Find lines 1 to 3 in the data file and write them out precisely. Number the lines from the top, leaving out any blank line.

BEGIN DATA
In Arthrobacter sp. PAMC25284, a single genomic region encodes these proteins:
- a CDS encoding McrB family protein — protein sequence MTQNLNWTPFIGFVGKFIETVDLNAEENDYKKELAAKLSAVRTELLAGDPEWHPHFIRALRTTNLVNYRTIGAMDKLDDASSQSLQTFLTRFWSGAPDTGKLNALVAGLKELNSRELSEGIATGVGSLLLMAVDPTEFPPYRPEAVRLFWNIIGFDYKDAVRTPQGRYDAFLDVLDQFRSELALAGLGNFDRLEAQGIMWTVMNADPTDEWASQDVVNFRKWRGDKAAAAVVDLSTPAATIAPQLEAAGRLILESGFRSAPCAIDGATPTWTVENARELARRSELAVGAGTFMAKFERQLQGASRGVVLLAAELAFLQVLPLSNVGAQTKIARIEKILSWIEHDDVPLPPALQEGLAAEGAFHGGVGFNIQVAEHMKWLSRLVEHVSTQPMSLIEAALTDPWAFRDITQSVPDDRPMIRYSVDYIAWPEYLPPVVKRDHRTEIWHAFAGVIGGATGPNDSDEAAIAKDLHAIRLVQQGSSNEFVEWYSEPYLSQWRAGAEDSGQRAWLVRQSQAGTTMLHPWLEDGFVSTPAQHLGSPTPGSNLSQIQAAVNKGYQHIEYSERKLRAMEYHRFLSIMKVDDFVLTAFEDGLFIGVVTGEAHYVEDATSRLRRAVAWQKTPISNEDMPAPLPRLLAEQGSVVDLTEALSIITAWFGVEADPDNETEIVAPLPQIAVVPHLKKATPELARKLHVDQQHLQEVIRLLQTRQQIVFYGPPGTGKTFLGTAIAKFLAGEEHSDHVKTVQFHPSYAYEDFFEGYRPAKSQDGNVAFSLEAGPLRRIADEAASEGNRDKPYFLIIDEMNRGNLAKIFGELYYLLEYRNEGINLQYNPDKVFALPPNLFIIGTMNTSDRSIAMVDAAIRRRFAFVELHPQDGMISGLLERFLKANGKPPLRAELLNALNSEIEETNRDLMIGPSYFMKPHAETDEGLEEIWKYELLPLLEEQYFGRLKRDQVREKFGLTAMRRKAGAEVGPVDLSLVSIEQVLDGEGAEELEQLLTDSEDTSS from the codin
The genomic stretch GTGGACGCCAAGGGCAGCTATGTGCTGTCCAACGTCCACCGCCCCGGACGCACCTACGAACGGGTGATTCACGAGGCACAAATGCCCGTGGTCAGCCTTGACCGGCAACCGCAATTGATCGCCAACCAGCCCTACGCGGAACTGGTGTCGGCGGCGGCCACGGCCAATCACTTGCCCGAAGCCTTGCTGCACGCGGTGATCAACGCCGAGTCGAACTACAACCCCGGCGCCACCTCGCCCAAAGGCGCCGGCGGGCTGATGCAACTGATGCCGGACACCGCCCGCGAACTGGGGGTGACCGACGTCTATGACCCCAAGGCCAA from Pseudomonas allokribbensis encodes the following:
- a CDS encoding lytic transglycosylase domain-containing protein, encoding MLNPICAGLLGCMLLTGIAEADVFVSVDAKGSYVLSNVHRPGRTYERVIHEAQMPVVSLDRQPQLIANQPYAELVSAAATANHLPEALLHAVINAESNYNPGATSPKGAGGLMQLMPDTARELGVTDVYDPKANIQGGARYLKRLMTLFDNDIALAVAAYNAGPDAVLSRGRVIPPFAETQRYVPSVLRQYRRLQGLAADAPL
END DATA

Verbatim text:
In Arthrobacter sp. PAMC25284, a single genomic region encodes these proteins:
- a CDS encoding McrB family protein — protein sequence MTQNLNWTPFIGFVGKFIETVDLNAEENDYKKELAAKLSAVRTELLAGDPEWHPHFIRALRTTNLVNYRTIGAMDKLDDASSQSLQTFLTRFWSGAPDTGKLNALVAGLKELNSRELSEGIATGVGSLLLMAVDPTEFPPYRPEAVRLFWNIIGFDYKDAVRTPQGRYDAFLDVLDQFRSELALAGLGNFDRLEAQGIMWTVMNADPTDEWASQDVVNFRKWRGDKAAAAVVDLSTPAATIAPQLEAAGRLILESGFRSAPCAIDGATPTWTVENARELARRSELAVGAGTFMAKFERQLQGASRGVVLLAAELAFLQVLPLSNVGAQTKIARIEKILSWIEHDDVPLPPALQEGLAAEGAFHGGVGFNIQVAEHMKWLSRLVEHVSTQPMSLIEAALTDPWAFRDITQSVPDDRPMIRYSVDYIAWPEYLPPVVKRDHRTEIWHAFAGVIGGATGPNDSDEAAIAKDLHAIRLVQQGSSNEFVEWYSEPYLSQWRAGAEDSGQRAWLVRQSQAGTTMLHPWLEDGFVSTPAQHLGSPTPGSNLSQIQAAVNKGYQHIEYSERKLRAMEYHRFLSIMKVDDFVLTAFEDGLFIGVVTGEAHYVEDATSRLRRAVAWQKTPISNEDMPAPLPRLLAEQGSVVDLTEALSIITAWFGVEADPDNETEIVAPLPQIAVVPHLKKATPELARKLHVDQQHLQEVIRLLQTRQQIVFYGPPGTGKTFLGTAIAKFLAGEEHSDHVKTVQFHPSYAYEDFFEGYRPAKSQDGNVAFSLEAGPLRRIADEAASEGNRDKPYFLIIDEMNRGNLAKIFGELYYLLEYRNEGINLQYNPDKVFALPPNLFIIGTMNTSDRSIAMVDAAIRRRFAFVELHPQDGMISGLLERFLKANGKPPLRAELLNALNSEIEETNRDLMIGPSYFMKPHAETDEGLEEIWKYELLPLLEEQYFGRLKRDQVREKFGLTAMRRKAGAEVGPVDLSLVSIEQVLDGEGAEELEQLLTDSEDTSS from the codin
The genomic stretch GTGGACGCCAAGGGCAGCTATGTGCTGTCCAACGTCCACCGCCCCGGACGCACCTACGAACGGGTGATTCACGAGGCACAAATGCCCGTGGTCAGCCTTGACCGGCAACCGCAATTGATCGCCAACCAGCCCTACGCGGAACTGGTGTCGGCGGCGGCCACGGCCAATCACTTGCCCGAAGCCTTGCTGCACGCGGTGATCAACGCCGAGTCGAACTACAACCCCGGCGCCACCTCGCCCAAAGGCGCCGGCGGGCTGATGCAACTGATGCCGGACACCGCCCGCGAACTGGGGGTGACCGACGTCTATGACCCCAAGGCCAA from Pseudomonas allokribbensis encodes the following: